For centuries, dance has been a form of expression, celebration, part of rituals, and a way to literally shake the stress of the day away. Whether you took dance lessons growing up or you have two left feet, there’s no denying that letting loose and dancing the night away feels good.
Dance is a beautiful form of expression, and can be used to share cultures and stories. Dance also brings people together, as shimmying and shaking to good music is the same in every language. Beyond connecting with others through dance, the art form also has plenty of benefits for your health. While dance has been making a name for itself in the physical activity world with classes like Zumba, Barre, and DanceFit, the mental benefits are just beginning to take centerstage. Studies are now showing that dance may just be the number one activity for protecting and strengthening your brain.
Dancing and Your Brain
With the aging population of North America, research is constantly being done on the aging brain and how to combat, prevent, and treat age-related diseases such as Alzheimer’s, Dementia, and Parkinson’s disease. While it has been known for quite some time that exercise has a powerful impact on brain health, scientists have discovered that dance, with its infectious music, coordinated movements, and required stamina, may be the best type of exercise out there for your brain for several reasons.
Dr. Kathrin Rehfeld at the German Center for Neurodegenerative Diseases did a study where she compared various groups of elderly people who were given specific exercise routines for 18 months. While some groups were assigned endurance and flexibility training such as Nordic walking or cycling, one group was given weekly dance lessons. Each week, they were challenged with something new, whether it was a new genre of dance, a new step, or a new routine. While all groups experienced an increase in the hippocampus center of the brain, an area particularly vulnerable to age-related decline and diseases, the dance group experienced a noticeable difference.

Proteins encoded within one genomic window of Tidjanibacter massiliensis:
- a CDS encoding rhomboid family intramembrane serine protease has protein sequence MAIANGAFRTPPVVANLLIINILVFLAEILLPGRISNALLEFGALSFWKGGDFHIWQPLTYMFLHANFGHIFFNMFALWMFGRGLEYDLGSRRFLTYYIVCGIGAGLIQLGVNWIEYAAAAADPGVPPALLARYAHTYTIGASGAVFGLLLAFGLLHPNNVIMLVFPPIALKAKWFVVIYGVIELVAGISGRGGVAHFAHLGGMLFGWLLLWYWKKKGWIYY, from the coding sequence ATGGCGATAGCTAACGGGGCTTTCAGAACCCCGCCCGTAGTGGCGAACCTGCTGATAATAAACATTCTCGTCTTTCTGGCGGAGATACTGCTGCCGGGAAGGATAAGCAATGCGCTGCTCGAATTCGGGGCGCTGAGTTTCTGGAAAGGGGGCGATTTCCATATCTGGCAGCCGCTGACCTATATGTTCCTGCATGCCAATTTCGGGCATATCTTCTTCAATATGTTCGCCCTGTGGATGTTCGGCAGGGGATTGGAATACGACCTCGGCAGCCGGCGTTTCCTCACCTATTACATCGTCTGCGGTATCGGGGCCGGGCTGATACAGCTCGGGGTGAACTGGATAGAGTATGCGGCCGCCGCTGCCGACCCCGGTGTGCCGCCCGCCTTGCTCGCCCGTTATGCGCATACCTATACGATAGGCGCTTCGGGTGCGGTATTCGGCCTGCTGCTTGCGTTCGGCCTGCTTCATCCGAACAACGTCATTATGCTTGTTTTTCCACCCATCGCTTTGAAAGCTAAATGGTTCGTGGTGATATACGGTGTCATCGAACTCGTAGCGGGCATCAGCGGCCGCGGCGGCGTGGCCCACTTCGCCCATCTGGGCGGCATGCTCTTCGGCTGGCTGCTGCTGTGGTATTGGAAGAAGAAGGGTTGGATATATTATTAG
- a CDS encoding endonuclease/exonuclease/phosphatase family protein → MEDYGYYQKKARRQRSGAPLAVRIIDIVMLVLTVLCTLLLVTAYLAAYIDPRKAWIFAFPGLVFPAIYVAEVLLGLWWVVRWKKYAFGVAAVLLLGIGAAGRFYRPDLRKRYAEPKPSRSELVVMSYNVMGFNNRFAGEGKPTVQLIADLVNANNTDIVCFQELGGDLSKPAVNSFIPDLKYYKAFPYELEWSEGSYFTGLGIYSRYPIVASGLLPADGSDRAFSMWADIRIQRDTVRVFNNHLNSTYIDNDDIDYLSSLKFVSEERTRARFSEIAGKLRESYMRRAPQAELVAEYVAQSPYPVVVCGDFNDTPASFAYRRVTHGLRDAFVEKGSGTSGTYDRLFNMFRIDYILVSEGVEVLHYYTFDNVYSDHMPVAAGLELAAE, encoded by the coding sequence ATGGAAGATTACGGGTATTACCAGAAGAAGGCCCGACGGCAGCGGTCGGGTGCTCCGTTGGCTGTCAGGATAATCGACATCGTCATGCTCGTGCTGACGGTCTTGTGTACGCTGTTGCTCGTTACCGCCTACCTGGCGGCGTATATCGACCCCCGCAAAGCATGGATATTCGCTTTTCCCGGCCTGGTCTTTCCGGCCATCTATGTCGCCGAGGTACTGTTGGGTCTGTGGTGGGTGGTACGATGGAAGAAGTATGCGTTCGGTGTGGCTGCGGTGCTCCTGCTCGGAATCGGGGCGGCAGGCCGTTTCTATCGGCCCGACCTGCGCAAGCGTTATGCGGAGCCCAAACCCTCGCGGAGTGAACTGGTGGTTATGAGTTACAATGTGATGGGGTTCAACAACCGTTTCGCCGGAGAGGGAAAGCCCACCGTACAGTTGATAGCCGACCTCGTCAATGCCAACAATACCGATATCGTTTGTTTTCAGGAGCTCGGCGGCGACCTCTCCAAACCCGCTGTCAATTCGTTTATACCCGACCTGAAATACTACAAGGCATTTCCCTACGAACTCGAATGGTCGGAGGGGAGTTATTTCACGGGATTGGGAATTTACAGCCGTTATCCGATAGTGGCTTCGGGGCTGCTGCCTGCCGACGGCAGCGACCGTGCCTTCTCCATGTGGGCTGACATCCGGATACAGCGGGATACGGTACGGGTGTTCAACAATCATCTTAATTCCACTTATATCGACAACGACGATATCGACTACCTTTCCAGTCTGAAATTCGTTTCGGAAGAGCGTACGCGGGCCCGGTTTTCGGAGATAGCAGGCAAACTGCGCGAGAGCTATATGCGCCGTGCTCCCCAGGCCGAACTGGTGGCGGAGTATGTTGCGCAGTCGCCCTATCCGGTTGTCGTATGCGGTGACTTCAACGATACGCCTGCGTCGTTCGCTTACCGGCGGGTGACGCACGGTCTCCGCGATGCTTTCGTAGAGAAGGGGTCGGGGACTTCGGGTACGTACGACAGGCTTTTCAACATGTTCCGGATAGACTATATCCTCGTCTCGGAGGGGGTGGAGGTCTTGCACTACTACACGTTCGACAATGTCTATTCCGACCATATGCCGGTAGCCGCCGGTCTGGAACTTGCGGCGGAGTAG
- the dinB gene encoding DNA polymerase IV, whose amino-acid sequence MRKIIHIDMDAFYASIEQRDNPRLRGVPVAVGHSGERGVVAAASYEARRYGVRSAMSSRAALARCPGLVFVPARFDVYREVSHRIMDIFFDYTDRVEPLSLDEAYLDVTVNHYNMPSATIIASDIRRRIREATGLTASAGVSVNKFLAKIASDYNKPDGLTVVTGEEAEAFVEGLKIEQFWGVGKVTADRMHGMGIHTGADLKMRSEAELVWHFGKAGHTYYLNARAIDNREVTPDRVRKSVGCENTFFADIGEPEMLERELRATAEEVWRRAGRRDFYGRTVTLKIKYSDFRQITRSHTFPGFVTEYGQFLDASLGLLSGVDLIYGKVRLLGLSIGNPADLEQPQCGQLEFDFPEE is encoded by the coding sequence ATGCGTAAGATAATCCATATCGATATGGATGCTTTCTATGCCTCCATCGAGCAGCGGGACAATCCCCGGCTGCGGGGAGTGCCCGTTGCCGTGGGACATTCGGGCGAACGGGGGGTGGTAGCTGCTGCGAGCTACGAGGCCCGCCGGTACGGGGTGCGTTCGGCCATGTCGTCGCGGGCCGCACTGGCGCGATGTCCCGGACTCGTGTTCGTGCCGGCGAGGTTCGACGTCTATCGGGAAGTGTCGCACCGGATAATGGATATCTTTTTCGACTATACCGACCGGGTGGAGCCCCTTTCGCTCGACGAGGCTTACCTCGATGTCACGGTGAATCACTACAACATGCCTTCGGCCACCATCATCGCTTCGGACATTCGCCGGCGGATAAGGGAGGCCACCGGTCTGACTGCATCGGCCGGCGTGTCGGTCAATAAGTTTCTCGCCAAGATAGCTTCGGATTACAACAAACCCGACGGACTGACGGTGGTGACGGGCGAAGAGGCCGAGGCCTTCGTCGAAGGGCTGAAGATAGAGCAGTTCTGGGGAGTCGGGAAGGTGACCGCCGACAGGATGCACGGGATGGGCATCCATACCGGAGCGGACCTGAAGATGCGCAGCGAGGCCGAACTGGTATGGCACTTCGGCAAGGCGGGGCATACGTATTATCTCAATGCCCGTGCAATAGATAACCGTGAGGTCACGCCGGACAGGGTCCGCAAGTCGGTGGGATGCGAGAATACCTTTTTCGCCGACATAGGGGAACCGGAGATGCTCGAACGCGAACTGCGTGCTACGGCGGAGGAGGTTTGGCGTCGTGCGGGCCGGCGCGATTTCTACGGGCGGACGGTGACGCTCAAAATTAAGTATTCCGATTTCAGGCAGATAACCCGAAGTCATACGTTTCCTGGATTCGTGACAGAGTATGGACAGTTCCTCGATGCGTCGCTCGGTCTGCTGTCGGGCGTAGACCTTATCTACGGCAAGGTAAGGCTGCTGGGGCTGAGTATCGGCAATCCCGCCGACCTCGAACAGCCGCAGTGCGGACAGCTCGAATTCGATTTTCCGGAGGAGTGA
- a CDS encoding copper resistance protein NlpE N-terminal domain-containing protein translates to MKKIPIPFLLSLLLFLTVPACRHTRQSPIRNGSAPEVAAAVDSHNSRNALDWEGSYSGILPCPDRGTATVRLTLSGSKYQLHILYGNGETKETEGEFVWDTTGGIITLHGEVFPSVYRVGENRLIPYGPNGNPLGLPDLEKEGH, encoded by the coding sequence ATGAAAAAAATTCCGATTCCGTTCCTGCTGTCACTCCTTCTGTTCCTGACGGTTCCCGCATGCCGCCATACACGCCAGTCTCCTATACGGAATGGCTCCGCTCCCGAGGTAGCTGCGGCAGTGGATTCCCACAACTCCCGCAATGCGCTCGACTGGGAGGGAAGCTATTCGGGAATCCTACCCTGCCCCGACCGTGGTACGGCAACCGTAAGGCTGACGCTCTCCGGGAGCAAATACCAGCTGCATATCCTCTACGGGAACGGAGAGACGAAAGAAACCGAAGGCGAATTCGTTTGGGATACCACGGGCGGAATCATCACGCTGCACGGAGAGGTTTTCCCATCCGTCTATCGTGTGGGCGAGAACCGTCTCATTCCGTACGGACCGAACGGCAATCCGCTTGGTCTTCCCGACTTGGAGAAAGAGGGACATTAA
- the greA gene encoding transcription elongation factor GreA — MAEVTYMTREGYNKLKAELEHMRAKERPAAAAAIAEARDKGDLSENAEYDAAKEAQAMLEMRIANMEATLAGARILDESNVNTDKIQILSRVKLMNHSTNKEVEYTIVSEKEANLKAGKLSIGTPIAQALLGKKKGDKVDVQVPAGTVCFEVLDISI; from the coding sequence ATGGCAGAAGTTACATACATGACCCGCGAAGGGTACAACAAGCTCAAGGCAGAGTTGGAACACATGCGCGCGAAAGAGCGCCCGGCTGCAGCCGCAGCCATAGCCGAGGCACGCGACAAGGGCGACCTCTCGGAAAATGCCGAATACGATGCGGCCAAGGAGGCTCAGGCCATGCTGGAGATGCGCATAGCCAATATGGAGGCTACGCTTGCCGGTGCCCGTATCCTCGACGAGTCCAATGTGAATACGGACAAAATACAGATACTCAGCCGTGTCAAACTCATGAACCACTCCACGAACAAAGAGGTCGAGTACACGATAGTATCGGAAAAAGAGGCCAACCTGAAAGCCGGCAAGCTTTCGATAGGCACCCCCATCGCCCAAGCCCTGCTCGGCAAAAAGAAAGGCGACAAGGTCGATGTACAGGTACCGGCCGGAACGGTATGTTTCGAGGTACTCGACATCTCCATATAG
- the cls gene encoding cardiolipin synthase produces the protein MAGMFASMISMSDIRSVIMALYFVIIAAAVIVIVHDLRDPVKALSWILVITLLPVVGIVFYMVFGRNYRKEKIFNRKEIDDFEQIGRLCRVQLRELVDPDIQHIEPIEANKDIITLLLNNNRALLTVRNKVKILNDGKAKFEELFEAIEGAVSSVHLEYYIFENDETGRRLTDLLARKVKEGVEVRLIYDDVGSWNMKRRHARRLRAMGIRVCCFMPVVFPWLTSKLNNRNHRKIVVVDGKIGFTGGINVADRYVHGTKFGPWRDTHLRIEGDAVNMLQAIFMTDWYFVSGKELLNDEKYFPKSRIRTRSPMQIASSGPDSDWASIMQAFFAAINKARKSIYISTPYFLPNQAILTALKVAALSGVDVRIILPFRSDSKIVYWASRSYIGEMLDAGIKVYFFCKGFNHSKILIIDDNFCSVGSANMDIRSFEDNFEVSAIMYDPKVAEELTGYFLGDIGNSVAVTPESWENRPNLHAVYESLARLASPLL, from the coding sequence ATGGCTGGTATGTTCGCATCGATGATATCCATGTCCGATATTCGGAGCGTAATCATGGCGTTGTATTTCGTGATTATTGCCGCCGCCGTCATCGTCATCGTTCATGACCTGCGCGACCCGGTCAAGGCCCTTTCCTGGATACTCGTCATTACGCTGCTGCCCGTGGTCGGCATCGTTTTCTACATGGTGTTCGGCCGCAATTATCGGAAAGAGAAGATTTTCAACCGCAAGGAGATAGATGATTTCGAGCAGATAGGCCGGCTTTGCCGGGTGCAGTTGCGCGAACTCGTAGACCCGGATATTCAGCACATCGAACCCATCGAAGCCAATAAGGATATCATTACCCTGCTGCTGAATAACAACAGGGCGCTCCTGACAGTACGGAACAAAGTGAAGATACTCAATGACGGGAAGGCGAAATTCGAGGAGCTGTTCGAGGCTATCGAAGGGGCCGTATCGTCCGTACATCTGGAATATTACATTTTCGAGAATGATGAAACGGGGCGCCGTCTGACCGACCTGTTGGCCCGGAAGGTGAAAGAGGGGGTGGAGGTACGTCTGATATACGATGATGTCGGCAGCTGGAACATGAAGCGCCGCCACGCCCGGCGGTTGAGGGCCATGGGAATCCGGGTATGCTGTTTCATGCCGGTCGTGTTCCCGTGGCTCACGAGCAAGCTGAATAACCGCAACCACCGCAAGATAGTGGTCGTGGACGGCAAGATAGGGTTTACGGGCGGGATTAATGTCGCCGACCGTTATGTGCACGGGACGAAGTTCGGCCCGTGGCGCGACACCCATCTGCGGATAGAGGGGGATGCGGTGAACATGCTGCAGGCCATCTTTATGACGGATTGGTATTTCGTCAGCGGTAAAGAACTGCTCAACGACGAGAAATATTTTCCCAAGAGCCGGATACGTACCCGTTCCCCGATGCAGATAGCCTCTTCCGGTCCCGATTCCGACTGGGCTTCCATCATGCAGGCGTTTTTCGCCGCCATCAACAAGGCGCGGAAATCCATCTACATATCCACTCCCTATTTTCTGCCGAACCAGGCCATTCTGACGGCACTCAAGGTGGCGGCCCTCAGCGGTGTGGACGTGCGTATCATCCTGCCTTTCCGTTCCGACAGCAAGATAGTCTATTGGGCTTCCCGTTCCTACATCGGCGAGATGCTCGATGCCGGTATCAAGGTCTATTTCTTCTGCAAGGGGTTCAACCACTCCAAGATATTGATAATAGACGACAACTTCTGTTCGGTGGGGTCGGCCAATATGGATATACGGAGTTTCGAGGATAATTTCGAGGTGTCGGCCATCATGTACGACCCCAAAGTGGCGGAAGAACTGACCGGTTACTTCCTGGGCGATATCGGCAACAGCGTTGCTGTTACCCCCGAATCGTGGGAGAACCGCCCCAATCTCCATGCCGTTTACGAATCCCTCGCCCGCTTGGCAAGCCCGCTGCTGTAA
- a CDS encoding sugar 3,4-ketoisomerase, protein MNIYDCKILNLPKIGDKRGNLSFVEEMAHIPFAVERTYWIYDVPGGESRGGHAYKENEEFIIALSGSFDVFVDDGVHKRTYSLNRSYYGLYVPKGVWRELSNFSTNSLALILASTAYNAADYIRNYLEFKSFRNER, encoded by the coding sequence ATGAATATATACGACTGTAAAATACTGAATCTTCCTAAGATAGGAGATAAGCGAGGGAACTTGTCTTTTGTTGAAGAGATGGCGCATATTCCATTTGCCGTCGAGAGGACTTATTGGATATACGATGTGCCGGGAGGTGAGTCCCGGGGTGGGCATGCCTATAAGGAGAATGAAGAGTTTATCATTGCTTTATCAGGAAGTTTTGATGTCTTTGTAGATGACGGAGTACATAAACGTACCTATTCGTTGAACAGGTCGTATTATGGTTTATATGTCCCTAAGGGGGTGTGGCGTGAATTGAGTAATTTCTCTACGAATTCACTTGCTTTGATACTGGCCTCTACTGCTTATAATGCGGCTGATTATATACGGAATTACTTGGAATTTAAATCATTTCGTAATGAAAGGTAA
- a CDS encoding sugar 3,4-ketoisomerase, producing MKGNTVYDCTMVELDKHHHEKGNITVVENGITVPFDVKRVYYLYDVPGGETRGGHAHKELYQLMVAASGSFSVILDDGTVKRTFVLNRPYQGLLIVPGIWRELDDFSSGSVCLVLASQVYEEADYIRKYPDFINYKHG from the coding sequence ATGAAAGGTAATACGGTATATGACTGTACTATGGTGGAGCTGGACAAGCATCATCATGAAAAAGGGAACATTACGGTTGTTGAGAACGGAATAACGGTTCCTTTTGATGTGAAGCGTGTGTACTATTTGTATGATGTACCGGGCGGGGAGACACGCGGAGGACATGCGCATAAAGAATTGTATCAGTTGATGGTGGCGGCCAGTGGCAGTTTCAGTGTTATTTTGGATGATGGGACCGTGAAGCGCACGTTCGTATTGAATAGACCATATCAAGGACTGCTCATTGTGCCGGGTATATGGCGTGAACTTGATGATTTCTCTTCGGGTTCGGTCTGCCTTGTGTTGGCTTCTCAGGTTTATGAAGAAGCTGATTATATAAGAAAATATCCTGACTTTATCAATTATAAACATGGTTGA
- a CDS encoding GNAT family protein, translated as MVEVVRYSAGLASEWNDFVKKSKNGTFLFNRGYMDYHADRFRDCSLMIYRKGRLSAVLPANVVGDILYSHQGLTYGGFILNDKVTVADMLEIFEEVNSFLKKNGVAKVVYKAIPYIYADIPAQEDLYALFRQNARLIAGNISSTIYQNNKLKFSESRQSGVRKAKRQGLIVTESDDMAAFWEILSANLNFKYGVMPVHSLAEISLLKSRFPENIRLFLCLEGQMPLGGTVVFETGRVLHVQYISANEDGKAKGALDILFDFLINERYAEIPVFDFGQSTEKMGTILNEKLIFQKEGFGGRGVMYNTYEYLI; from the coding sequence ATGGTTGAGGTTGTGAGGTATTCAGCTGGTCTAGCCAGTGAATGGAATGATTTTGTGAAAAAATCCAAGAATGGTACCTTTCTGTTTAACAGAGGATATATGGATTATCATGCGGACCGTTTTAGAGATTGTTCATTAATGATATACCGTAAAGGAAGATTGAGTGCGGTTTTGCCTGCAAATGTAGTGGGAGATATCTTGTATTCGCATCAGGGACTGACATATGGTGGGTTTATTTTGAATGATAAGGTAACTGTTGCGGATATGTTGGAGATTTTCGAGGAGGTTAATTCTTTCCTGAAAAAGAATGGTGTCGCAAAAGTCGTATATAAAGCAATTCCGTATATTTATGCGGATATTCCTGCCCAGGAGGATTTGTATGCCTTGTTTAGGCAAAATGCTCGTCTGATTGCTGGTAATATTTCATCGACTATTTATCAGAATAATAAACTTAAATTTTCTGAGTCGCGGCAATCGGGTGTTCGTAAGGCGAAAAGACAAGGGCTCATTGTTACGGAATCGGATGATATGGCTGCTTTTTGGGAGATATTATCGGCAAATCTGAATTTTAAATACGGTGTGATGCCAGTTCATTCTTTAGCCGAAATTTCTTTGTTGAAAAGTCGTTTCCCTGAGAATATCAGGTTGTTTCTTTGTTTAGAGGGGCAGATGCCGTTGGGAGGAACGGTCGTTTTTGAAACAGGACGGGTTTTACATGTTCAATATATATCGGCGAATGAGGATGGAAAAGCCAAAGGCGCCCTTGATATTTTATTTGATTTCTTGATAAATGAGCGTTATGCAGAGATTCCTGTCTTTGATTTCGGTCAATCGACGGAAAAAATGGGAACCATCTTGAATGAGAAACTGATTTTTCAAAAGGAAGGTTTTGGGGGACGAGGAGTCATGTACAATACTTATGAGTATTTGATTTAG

“We tried to provide our seniors in the dance group with constantly changing dance routines of different genres (Jazz, Square, Latin-American and Line Dance). Steps, arm-patterns, formations, speed and rhythms were changed every second week to keep them in a constant learning process. The most challenging aspect for them was to recall the routines under the pressure of time and without any cues from the instructor.” Dr. Rehfeld explained. (1)
Coordination and Balance
For the best of us, balance and coordination can be difficult. As we age, it becomes even more so. The challenge with aging is that as you become increasingly likely to become dizzy, lose your balance, and fall, you are also more likely to experience a serious injury as a result. (1, 2, 3, 4) Dancing trains and improves all of those areas:
- Spins, turns, quick side-to-side and up and down movements train the areas of the brain and inner ear to deal with those quick changes and sharp movements. This will make help you become less dizzy from every day movements, such as going up the stairs or getting up and out of a chair. (1, 2, 3, 4)
- Very few dance moves occur with two feet planted firmly on the ground. Dancing helps to strengthen a variety of muscles in your feet, legs, and hips, as well as your core, so that if you do lose your balance, you are more likely to catch yourself. (1, 2, 3, 4)